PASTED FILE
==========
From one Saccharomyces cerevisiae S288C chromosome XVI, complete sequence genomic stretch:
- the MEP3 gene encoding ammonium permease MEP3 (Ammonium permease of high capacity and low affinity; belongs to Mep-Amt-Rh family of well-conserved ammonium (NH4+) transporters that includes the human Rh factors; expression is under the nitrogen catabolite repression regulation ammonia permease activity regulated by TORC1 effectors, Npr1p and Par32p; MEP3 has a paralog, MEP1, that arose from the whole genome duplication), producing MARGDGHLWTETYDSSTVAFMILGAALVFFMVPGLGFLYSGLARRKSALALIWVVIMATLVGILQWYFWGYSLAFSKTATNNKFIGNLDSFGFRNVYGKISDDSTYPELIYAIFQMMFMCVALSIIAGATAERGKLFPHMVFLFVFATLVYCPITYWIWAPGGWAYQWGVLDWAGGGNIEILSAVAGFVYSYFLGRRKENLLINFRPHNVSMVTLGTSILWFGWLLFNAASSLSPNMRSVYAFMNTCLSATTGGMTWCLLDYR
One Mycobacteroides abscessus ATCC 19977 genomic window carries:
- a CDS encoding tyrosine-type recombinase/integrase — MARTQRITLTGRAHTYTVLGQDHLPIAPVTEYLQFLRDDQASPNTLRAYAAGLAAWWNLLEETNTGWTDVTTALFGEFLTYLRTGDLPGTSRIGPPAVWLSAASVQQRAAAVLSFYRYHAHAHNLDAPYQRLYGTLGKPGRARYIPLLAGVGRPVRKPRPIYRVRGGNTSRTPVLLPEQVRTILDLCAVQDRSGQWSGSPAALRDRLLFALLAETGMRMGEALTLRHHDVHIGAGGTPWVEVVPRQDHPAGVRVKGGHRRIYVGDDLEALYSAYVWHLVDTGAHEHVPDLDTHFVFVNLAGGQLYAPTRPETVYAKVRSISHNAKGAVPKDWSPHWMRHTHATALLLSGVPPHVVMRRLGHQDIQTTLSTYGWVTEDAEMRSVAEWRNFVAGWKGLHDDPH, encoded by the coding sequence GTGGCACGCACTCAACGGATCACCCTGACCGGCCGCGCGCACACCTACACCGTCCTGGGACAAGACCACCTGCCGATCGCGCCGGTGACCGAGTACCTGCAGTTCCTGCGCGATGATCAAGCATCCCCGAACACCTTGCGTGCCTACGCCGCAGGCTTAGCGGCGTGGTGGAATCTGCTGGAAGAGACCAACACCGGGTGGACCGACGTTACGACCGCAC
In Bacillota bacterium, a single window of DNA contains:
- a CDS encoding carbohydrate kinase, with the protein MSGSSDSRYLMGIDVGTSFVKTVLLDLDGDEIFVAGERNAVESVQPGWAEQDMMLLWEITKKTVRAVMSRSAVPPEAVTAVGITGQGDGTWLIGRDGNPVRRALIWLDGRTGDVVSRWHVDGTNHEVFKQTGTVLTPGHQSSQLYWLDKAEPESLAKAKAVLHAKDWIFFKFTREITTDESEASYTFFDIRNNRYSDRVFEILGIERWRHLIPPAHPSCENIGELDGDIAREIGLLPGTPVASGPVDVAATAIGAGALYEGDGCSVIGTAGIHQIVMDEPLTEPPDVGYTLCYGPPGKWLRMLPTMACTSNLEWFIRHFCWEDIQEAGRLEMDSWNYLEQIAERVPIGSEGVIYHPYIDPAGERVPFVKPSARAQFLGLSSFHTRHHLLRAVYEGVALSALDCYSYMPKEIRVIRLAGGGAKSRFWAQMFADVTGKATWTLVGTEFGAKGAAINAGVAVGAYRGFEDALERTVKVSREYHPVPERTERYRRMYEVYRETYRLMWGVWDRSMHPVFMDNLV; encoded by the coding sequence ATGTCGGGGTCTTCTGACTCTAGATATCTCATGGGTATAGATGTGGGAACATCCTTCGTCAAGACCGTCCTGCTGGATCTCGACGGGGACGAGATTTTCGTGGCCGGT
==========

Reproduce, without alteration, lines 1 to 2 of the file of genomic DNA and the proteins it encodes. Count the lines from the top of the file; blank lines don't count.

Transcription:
From one Saccharomyces cerevisiae S288C chromosome XVI, complete sequence genomic stretch:
- the MEP3 gene encoding ammonium permease MEP3 (Ammonium permease of high capacity and low affinity; belongs to Mep-Amt-Rh family of well-conserved ammonium (NH4+) transporters that includes the human Rh factors; expression is under the nitrogen catabolite repression regulation ammonia permease activity regulated by TORC1 effectors, Npr1p and Par32p; MEP3 has a paralog, MEP1, that arose from the whole genome duplication), producing MARGDGHLWTETYDSSTVAFMILGAALVFFMVPGLGFLYSGLARRKSALALIWVVIMATLVGILQWYFWGYSLAFSKTATNNKFIGNLDSFGFRNVYGKISDDSTYPELIYAIFQMMFMCVALSIIAGATAERGKLFPHMVFLFVFATLVYCPITYWIWAPGGWAYQWGVLDWAGGGNIEILSAVAGFVYSYFLGRRKENLLINFRPHNVSMVTLGTSILWFGWLLFNAASSLSPNMRSVYAFMNTCLSATTGGMTWCLLDYR